One serious painter, and the strong arm of Modernism, Lluís Graner, also used the motor car in the foreground of one of his oil paintings. However, this was during his period in the United States, since he never strayed from his topic of landscapes, interiors or genre painting during his time in Catalonia, often using strong contrasts of lighting as his trademark. In The Two Sisters, exhibited in 1916 in the Lawlor Galleries in New York and now in the Hispanic Society of America, a motor car appears in the foreground with its headlights creating those contrasts typical in Graner.
Obviously, it is not such a conceptually daring work as the futuristic racing cars of Giacomo Balla who was working at roughly the same time, but his theme was still much of a liberty in the field of painting at the time.
Ramon Casas was a pioneer in this theme and continued painting it, but gradually several painters of the 1917 Generation started to include cars in their urban landscapes, a pictorial genre which would flourish more than ever from 1930 on in the main art exhibitions, and which especially centred on Barcelona.
In April 1929, Josep Mompou, the creator of a personal Fauvism, headed up the catalogue of his solo exhibition in the Sala Parés in Barcelona with an oil painting entitled Autos, only known to date from black and white photographs. It was the same exhibition in which he presented other works reflecting the modern world such as Tennis, Boxing and Dancing. So the trepidation of showing paintings centred on sport in an art gallery seemed to have disappeared. Like many of his colleagues, Mompou used the motor car as a chromatic stimulus integrated completely in urban life, so often painted with the dynamism of the Fauvist line to which they belonged.
In the autumn of the same year, Xavier Güell, natural of Tarragona and a unique and versatile artist, dared to present at the Modern National and Foreign Art Exhibition at the Dalmau Galleries in Barcelona, organised from Paris by Torres-Garcia. The work was the sonorous Asphalt, which included a car horn, making him one of the first, albeit fleetingly, Catalan Avant-garde artists. The work was shown next to other by Mondrian, Arp, Van Doesburg, Freundlich, Hélion, Lhote, Planell, Sandalinas and also, of course, Torres-Garcia, among others, and was bought by France after which nothing more is known about it. But it was certainly celebrated and at the same time reviled in Catalonia during its time.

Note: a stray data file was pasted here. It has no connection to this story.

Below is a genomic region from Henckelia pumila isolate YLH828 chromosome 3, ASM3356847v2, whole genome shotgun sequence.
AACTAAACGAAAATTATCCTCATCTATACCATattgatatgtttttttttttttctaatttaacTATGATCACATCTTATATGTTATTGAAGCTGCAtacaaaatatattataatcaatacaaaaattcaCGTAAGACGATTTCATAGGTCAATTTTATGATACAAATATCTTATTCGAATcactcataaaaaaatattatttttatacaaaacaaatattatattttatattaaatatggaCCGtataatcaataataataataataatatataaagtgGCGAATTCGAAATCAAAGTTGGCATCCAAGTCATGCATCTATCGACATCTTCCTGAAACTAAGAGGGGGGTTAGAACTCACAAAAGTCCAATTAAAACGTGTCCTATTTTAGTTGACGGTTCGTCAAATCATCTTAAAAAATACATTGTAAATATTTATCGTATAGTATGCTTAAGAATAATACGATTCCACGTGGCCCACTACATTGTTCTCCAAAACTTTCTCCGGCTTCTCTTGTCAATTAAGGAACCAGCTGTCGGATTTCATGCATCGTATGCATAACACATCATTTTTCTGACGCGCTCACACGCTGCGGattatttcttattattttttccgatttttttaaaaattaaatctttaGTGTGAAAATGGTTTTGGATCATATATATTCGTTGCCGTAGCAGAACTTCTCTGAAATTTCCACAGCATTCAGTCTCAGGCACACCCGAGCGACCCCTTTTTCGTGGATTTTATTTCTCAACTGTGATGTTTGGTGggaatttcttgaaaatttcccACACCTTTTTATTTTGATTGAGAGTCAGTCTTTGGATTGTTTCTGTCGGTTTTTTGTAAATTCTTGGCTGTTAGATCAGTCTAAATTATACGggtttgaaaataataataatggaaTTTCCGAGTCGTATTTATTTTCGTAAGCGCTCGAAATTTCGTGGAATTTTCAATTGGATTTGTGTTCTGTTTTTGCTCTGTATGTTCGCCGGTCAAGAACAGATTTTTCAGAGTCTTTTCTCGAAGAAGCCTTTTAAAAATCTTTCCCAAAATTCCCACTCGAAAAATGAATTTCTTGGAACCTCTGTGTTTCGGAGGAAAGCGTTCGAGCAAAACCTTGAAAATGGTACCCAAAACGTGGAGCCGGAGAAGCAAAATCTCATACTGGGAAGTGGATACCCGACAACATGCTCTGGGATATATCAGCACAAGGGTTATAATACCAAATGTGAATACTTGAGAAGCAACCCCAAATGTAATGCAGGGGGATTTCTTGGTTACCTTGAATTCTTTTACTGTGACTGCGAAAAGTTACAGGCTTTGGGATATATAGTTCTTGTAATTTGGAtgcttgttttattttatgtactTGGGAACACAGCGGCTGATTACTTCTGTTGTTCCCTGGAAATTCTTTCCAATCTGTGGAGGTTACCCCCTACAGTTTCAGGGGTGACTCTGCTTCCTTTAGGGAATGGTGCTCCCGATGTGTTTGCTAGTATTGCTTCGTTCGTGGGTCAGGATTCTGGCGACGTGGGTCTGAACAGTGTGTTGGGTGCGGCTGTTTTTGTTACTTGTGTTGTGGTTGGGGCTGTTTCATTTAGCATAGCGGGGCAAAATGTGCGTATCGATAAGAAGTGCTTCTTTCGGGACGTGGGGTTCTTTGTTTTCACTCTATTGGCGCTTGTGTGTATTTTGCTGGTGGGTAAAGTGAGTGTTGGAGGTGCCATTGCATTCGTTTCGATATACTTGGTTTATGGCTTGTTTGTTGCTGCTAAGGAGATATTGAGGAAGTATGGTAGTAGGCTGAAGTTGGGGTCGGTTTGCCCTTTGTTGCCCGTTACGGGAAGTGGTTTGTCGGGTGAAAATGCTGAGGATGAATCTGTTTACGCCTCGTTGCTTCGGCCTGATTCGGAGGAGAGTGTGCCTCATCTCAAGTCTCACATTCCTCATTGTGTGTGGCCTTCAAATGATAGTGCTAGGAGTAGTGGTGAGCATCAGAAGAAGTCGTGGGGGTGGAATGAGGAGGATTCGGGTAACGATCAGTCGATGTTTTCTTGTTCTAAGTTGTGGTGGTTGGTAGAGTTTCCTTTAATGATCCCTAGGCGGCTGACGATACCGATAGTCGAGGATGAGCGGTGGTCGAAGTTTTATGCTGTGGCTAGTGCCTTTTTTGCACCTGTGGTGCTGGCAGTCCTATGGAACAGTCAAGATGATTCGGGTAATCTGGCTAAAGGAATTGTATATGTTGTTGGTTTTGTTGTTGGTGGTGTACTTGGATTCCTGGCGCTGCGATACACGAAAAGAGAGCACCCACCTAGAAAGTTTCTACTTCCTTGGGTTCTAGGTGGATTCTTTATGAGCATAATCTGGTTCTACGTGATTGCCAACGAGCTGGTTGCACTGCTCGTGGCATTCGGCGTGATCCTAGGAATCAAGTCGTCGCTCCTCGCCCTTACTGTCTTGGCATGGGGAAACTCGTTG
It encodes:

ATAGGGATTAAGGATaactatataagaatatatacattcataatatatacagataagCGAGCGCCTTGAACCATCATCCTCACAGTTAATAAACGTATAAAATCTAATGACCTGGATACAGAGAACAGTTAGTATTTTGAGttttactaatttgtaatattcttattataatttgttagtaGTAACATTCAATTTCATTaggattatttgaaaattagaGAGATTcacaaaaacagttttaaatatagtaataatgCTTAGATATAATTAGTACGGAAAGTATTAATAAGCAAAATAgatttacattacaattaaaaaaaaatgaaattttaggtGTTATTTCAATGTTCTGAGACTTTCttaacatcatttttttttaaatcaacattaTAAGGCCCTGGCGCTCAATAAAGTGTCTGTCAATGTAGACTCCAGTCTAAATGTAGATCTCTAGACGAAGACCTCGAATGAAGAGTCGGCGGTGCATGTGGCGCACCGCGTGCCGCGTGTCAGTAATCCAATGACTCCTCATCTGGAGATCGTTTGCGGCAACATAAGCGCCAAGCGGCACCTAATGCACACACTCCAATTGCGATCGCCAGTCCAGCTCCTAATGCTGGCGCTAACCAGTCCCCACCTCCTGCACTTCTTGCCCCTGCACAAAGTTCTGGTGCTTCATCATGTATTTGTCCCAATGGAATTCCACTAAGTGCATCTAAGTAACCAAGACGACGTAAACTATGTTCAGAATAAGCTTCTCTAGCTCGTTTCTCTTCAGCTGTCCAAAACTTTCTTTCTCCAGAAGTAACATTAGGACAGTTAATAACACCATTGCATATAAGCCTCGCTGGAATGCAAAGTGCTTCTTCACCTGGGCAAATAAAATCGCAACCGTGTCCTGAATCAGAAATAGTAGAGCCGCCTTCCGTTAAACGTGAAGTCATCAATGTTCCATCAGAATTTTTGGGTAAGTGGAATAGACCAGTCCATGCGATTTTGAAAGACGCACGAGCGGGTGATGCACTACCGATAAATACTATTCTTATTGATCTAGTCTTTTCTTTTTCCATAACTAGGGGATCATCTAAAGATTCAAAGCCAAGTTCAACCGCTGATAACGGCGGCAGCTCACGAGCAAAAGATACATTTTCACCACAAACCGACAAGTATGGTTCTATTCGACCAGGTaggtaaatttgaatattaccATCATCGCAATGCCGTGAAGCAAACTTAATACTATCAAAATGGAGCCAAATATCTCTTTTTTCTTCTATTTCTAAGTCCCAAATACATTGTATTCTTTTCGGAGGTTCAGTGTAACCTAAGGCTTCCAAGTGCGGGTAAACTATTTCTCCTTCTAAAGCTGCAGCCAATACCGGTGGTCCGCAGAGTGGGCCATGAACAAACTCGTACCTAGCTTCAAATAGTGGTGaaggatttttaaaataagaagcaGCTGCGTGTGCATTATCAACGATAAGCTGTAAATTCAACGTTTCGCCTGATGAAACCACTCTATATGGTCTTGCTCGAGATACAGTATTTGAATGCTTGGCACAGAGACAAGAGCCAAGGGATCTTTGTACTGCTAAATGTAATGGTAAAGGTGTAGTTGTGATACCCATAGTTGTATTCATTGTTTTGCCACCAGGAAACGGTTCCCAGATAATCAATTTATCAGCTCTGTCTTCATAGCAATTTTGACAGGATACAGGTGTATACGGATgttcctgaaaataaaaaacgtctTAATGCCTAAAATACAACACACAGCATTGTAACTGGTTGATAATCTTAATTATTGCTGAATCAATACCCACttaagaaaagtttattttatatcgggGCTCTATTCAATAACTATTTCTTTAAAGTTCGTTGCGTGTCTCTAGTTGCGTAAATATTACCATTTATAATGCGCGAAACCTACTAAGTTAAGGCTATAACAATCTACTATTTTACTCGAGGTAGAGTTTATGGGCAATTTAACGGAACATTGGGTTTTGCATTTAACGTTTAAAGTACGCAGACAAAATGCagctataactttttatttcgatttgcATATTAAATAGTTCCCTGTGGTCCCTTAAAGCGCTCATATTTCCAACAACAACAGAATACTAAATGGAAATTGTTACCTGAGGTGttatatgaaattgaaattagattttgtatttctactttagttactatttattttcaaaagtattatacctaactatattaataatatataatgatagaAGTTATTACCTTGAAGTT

The car was a very characteristic element of the petit-bourgeois world.
During the Spanish post-war period it was not unusual to see automobile themes in the art galleries. In 1955 on a trip to New York, Josep Beet Espuny, from Tortosa, changed the Gothic cathedrals and medieval palaces that were familiar in Europe for skyscrapers and great piles of cars in large parking lots at a time when this was not really seen here.
Even then you still saw more motor cars on posters than in paintings in galleries. Tomàs Vellvé created imaginative posters for the International Motor Show in Barcelona in the 1960s and 70s. And cars also appeared a lot in comics: to give just one example, in the Ulysses Family by Marino Benejam in “TBO” the car was a very characteristic element of the petit-bourgeois world that he wanted to reflect.
With the success of the second Avant-gardists, artistic criteria changed radically. As part of the MAN new art exhibitions in Barcelona, painter Amèlia Riera was behind an impressive group exhibition in the central thoroughfare of Rambla de Catalunya in 1974, where the best Catalan artists of the time each manipulated the chassis of a car – which Amèlia had managed to get of herself through her friendship with the director of the SEAT plant – to produce explosive creations. Apart from her, those taking part in the chassis exhibition, generally with vague pop influences were J.J.Tharrats, Arranz Bravo & Bartolozzi, Joan Vilacasas, Ràfols Casamada, Artigau, Hernàndez Pijuan among many others, such as Jordi Pericot, the most talked-about (but not written about, obviously – this was in the middle of the Franco dictatorship and censorship was at its height). A car painted grey like the armed police, the windows of which exuded a magma-like ochre-coloured mass that made you think of shit.
There are many other examples in many other genres, but this is an article for information and not a motoring handbook.